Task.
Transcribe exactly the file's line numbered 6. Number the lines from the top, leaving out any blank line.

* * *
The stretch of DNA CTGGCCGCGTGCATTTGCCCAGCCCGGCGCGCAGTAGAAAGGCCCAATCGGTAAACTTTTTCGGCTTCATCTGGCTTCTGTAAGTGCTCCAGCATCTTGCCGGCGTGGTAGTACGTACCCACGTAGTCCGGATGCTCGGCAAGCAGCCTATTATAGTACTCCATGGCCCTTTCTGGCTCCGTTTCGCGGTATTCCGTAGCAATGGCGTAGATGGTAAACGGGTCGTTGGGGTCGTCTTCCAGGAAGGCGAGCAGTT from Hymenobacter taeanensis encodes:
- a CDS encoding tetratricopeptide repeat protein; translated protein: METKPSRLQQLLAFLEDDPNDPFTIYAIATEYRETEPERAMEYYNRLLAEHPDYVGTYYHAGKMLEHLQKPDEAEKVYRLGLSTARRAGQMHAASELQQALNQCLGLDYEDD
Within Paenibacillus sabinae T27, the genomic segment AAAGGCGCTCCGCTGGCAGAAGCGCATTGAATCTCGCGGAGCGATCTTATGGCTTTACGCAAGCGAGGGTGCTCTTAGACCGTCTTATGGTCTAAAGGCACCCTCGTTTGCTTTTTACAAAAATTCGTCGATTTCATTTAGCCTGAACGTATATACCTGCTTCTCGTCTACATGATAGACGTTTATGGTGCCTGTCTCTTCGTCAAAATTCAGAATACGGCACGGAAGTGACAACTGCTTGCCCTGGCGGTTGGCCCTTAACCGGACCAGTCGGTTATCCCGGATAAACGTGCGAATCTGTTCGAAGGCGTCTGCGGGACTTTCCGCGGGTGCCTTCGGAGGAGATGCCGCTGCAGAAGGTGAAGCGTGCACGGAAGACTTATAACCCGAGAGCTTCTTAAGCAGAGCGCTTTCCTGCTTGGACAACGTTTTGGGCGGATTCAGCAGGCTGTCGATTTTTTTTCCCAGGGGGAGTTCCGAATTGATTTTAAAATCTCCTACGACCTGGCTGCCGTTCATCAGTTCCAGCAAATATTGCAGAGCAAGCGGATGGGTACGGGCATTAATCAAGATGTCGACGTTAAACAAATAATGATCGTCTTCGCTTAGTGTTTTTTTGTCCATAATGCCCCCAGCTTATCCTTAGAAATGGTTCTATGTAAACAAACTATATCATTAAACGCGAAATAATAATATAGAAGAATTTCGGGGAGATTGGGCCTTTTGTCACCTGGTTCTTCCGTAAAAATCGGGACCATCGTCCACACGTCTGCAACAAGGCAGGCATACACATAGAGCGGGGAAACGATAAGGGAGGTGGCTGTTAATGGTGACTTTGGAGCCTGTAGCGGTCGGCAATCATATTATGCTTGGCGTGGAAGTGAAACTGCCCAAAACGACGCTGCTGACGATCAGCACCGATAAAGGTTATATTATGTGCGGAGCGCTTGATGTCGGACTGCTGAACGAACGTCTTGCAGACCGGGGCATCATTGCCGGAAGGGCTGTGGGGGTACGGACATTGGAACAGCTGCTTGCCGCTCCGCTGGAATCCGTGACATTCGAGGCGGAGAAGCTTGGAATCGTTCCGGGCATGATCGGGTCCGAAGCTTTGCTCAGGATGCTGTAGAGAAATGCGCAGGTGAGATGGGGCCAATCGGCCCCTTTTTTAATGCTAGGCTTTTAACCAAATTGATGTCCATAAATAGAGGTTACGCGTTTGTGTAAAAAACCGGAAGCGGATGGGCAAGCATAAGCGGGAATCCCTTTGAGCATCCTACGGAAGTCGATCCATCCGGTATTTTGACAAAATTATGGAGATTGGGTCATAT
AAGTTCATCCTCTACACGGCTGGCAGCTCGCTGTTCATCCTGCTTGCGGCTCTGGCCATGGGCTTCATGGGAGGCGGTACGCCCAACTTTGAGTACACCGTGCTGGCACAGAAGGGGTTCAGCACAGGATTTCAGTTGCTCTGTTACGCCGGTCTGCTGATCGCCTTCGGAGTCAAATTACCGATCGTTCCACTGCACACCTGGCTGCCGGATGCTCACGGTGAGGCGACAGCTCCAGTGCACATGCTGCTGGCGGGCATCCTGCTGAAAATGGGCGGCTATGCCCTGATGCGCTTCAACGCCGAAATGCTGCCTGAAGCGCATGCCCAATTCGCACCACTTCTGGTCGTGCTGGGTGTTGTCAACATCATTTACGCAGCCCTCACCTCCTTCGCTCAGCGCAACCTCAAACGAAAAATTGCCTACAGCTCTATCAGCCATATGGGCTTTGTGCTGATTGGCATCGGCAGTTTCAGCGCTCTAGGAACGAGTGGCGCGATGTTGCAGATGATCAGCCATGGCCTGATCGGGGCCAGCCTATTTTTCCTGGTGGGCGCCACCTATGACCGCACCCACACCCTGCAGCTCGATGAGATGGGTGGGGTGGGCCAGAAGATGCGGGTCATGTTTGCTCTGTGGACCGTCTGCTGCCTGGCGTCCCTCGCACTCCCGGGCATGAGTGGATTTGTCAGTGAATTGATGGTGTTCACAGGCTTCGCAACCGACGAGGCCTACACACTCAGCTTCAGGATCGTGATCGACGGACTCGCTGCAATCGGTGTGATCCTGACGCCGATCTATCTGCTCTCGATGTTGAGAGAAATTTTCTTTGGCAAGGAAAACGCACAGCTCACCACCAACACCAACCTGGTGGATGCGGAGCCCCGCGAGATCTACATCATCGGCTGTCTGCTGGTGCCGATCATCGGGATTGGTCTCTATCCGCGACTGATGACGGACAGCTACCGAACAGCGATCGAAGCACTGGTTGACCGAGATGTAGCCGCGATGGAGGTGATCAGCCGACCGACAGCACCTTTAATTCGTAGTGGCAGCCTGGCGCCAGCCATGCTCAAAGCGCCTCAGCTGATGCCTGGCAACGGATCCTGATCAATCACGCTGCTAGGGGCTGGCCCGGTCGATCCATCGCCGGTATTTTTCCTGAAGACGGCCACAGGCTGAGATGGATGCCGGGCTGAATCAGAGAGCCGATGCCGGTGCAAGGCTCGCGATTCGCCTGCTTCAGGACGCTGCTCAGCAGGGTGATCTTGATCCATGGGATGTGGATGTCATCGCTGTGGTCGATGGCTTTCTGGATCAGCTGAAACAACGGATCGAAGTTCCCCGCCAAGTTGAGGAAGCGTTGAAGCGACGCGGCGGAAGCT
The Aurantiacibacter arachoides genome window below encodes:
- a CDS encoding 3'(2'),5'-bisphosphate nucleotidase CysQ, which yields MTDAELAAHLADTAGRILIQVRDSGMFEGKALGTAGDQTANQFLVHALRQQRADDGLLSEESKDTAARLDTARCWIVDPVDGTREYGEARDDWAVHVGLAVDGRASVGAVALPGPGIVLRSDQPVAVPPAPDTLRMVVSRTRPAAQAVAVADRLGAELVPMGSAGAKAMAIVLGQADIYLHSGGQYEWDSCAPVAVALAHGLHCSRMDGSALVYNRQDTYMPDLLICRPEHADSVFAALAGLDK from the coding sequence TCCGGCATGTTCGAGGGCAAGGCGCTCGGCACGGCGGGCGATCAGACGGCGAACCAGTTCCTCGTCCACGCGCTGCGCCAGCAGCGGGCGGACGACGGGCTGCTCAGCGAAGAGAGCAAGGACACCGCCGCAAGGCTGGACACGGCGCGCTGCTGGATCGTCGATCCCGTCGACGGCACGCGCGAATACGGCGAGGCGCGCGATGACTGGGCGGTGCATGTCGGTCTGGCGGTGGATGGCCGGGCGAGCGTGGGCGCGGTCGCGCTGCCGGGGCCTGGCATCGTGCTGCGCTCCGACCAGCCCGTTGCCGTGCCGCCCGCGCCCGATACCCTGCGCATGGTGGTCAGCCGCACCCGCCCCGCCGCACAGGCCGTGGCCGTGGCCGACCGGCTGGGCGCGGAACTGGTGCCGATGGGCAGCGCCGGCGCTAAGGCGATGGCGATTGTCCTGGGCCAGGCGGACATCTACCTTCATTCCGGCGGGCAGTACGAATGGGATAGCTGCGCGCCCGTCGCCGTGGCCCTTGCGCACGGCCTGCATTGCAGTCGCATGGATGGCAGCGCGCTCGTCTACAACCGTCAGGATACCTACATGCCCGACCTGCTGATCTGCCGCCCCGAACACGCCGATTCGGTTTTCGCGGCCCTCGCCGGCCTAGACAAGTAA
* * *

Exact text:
- a CDS encoding 3'(2'),5'-bisphosphate nucleotidase CysQ, which yields MTDAELAAHLADTAGRILIQVRDSGMFEGKALGTAGDQTANQFLVHALRQQRADDGLLSEESKDTAARLDTARCWIVDPVDGTREYGEARDDWAVHVGLAVDGRASVGAVALPGPGIVLRSDQPVAVPPAPDTLRMVVSRTRPAAQAVAVADRLGAELVPMGSAGAKAMAIVLGQADIYLHSGGQYEWDSCAPVAVALAHGLHCSRMDGSALVYNRQDTYMPDLLICRPEHADSVFAALAGLDK from the coding sequence TCCGGCATGTTCGAGGGCAAGGCGCTCGGCACGGCGGGCGATCAGACGGCGAACCAGTTCCTCGTCCACGCGCTGCGCCAGCAGCGGGCGGACGACGGGCTGCTCAGCGAAGAGAGCAAGGACACCGCCGCAAGGCTGGACACGGCGCGCTGCTGGATCGTCGATCCCGTCGACGGCACGCGCGAATACGGCGAGGCGCGCGATGACTGGGCGGTGCATGTCGGTCTGGCGGTGGATGGCCGGGCGAGCGTGGGCGCGGTCGCGCTGCCGGGGCCTGGCATCGTGCTGCGCTCCGACCAGCCCGTTGCCGTGCCGCCCGCGCCCGATACCCTGCGCATGGTGGTCAGCCGCACCCGCCCCGCCGCACAGGCCGTGGCCGTGGCCGACCGGCTGGGCGCGGAACTGGTGCCGATGGGCAGCGCCGGCGCTAAGGCGATGGCGATTGTCCTGGGCCAGGCGGACATCTACCTTCATTCCGGCGGGCAGTACGAATGGGATAGCTGCGCGCCCGTCGCCGTGGCCCTTGCGCACGGCCTGCATTGCAGTCGCATGGATGGCAGCGCGCTCGTCTACAACCGTCAGGATACCTACATGCCCGACCTGCTGATCTGCCGCCCCGAACACGCCGATTCGGTTTTCGCGGCCCTCGCCGGCCTAGACAAGTAA